But according to Sujin Jang, an assistant professor of organizational psychology at INSEAD, conflicting norms and false assumptions team members may make about one another can keep diverse groups from reaching their full potential.
“When managers don’t know how to spot and address these situations, cultural diversity may actually inhibit a team’s creative performance,” Jang, whose research focuses on the dynamics of global teams, wrote in a piece for the Harvard Business Review.
Per Jang’s research, which was recently published in Organization Science, the key factor enabling multicultural teams to capitalize on the benefits of diversity is a concept called “cultural brokerage.” Jang defines it as “the act of facilitating interactions across parties from different cultural backgrounds.”
She conducted two studies, one an archival review of more than 2,000 multicultural teams, and the other an experiment involving 83 multicultural teams with different cultural compositions, and found that teams were significantly more creative when they had one or more members who acted as a cultural broker.
Writing in HBR, Jang explains who these cultural brokers are:
“[Cultural brokers are] team members who have relatively more multicultural experience than others and who act as a bridge between their monocultural teammates. These brokers come in two profiles. First, they can have multicultural experiences that map directly onto the cultures they are bridging between. For example, in a team with mostly Indian and American team members, a cultural broker could be someone with experience in both Indian and American cultures. I call such individuals cultural insiders. The second type of cultural broker is someone with experience in two or more cultures not represented in the team—say, Australian and Korean. I call such individuals cultural outsiders.”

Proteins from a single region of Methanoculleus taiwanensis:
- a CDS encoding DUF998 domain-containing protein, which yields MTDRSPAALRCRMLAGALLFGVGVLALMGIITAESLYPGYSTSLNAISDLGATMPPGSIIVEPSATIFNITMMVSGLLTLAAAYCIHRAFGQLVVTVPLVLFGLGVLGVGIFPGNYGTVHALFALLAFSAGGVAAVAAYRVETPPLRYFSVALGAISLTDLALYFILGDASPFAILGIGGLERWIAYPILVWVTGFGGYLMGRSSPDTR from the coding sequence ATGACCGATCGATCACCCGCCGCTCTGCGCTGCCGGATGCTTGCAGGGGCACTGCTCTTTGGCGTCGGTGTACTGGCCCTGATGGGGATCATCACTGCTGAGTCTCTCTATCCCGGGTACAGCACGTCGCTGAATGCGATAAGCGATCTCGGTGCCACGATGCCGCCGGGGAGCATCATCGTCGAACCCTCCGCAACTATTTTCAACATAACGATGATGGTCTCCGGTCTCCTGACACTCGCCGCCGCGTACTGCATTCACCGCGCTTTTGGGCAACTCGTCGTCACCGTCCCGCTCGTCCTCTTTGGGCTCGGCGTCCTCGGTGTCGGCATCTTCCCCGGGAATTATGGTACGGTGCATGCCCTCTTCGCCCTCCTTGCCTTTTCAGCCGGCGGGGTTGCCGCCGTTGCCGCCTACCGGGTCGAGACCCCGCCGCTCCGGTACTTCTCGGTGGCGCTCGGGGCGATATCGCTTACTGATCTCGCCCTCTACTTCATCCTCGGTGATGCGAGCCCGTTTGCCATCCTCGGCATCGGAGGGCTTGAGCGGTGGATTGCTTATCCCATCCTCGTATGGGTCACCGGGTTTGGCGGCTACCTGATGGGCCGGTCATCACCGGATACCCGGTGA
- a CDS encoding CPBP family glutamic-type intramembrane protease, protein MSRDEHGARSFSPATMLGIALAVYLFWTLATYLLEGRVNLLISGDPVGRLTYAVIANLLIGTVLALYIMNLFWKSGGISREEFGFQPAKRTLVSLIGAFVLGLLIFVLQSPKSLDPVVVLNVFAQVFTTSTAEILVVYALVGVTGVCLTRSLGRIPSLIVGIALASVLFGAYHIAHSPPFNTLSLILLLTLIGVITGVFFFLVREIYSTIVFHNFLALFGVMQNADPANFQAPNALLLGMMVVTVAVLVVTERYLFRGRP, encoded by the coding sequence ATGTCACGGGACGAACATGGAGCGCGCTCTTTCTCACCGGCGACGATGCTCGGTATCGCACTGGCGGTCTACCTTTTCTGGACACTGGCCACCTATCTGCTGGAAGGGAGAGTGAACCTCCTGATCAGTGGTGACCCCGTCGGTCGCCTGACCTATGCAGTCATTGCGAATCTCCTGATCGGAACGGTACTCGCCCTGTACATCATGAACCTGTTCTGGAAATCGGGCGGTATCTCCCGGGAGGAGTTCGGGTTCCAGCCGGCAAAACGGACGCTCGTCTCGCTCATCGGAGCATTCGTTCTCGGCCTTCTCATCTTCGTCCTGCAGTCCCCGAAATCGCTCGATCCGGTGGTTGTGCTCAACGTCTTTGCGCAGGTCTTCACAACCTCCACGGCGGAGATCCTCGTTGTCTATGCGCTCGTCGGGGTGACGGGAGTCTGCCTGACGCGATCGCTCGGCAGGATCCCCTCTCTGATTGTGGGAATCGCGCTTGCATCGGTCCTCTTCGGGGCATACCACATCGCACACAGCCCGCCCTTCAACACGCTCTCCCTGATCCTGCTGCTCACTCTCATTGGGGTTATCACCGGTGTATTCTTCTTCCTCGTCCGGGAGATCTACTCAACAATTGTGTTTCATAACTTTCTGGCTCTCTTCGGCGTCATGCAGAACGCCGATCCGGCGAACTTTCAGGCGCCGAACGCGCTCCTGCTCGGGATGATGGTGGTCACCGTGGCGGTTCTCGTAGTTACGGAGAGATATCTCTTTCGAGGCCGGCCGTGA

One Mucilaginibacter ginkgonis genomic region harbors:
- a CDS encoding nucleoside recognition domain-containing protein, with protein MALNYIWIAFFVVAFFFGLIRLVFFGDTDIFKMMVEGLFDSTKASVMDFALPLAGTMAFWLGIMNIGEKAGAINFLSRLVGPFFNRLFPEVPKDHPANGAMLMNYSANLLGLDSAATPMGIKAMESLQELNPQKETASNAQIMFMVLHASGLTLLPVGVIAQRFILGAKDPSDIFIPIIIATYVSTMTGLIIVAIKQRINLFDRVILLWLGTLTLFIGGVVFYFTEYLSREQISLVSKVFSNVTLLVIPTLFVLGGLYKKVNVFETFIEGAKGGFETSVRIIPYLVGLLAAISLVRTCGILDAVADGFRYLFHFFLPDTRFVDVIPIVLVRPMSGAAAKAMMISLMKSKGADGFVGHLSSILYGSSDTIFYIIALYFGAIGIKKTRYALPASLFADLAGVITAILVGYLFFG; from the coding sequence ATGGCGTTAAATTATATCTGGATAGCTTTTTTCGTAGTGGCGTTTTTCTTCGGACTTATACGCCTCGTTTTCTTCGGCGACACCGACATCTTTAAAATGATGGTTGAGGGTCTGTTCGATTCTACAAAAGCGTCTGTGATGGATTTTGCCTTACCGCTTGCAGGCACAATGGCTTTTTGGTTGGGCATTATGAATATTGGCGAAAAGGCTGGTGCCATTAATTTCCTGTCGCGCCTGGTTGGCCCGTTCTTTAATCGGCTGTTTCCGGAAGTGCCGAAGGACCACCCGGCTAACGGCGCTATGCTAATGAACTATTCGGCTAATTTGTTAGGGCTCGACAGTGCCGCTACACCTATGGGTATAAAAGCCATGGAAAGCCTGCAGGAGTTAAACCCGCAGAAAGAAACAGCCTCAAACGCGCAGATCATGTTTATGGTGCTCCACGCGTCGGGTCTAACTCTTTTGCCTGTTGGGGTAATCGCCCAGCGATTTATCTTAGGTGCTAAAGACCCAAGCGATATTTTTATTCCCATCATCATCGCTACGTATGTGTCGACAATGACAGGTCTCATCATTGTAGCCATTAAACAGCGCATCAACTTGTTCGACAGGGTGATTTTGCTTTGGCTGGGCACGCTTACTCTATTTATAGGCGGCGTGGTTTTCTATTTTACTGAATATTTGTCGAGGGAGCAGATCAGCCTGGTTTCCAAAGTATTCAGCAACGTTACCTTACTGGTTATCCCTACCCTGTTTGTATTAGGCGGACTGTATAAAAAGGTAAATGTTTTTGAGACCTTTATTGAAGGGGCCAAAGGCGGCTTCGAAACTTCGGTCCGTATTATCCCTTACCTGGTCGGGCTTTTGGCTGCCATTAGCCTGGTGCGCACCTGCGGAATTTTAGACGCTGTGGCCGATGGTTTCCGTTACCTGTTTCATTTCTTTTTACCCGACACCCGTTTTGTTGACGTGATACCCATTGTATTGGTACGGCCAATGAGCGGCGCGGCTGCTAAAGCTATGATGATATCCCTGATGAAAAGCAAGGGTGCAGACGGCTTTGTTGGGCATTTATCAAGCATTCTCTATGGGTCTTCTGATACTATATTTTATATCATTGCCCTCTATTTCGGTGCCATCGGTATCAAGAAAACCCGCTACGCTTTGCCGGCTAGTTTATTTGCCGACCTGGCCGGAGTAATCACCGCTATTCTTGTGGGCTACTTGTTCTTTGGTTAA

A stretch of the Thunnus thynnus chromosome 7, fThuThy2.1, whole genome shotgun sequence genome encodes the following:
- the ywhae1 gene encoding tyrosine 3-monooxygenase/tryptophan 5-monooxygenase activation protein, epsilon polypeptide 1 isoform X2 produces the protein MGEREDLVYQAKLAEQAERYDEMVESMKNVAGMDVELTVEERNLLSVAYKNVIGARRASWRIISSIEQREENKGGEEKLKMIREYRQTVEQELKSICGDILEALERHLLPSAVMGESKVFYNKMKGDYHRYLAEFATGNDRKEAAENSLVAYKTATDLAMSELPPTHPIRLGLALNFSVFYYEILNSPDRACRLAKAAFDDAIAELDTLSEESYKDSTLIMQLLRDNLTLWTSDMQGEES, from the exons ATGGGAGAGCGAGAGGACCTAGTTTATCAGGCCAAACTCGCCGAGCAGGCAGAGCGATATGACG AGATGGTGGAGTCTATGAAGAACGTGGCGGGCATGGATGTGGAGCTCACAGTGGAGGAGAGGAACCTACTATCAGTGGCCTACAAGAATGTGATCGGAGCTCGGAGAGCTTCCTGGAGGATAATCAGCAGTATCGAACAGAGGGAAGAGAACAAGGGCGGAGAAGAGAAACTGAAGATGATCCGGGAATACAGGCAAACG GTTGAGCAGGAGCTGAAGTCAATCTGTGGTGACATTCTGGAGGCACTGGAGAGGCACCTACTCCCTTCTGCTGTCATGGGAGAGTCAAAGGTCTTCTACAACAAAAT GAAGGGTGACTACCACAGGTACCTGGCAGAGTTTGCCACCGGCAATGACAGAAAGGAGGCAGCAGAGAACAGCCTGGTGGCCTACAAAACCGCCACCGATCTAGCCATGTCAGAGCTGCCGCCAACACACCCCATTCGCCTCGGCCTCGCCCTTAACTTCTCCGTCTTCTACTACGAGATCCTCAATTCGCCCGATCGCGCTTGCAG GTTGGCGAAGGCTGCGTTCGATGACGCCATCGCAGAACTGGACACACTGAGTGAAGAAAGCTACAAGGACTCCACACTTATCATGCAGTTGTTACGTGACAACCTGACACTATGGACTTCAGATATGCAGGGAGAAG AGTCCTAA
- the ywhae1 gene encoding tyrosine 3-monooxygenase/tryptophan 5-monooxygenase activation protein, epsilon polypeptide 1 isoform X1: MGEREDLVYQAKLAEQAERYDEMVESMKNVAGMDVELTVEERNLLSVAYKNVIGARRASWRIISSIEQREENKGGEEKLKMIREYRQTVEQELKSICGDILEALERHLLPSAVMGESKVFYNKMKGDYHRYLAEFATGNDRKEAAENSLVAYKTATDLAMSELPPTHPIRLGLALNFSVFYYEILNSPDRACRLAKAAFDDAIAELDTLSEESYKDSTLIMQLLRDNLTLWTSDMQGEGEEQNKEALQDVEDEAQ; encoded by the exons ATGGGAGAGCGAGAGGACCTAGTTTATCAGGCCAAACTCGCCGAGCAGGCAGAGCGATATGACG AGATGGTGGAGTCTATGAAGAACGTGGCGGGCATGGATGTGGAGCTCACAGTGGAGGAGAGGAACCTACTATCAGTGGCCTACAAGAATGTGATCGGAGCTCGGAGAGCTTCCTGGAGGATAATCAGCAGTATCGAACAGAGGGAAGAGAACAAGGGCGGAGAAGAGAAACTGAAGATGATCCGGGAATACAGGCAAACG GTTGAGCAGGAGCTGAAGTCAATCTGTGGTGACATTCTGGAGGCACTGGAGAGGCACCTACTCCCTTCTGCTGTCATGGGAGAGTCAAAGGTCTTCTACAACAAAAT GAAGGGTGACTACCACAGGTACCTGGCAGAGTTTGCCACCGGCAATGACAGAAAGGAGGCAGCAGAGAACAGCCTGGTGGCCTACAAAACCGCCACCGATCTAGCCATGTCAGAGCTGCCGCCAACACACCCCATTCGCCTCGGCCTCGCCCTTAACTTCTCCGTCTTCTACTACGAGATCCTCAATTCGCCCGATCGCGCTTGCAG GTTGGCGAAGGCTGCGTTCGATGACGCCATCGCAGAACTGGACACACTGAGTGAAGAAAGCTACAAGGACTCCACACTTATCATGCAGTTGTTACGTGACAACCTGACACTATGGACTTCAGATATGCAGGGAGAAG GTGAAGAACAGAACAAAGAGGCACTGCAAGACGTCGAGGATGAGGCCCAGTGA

Jang finds that cultural insiders integrate their knowledge of other team members’ cultures into their own ideas, while cultural outsiders, acting as a neutral third party, ask questions to elicit ideas from other team members and invite colleagues to share their own ideas directly. Either process integrates diverse points of view into the discussion—and that boosts the creativity of the team.
To Jang, the existence and influence of cultural brokers proves that locking “diverse” people in a room and expecting creative outcomes is short-sighted, and insufficient. She argues that teams need at least one cultural insider or outside if a diverse group is to meet its creative potential. (Jang suspects that the idea of cultural brokerage extends beyond the national culture dynamics she studied here, to gender, race, or even diversity in work roles—in engineering or design functions versus marketing or finance, for example.)
“Without cultural brokers on your team,” Jang tells Quartz At Work, “every member has to navigate cultural differences on his or her own. This can make the experience of working across cultures much more isolating, confusing, and frustrating.”
Of course, even cultural insiders with deep knowledge of the cultures they are brokering must “listen to what the needs, concerns, beliefs, and assumptions are of each side, rather than jumping to conclusions or filling in the blanks for them,” Jang advises.
Jang notes that cultural outsiders may be less common in organizations, because many of us incorrectly assume that only people with culture-specific knowledge can facilitate cross-cultural interactions. However, she says cultural outsiders “are also capable and effective brokers” for catalyzing creativity.
So don’t fear the conflicts that can arise when you put different kinds of people around the table—as long as there’s someone there to help bridge the divides. And if you’re someone without extensive multicultural experience, recognizing your blindspots and actively listening to the cultural brokers around you can make your contributions to the team all the more valuable.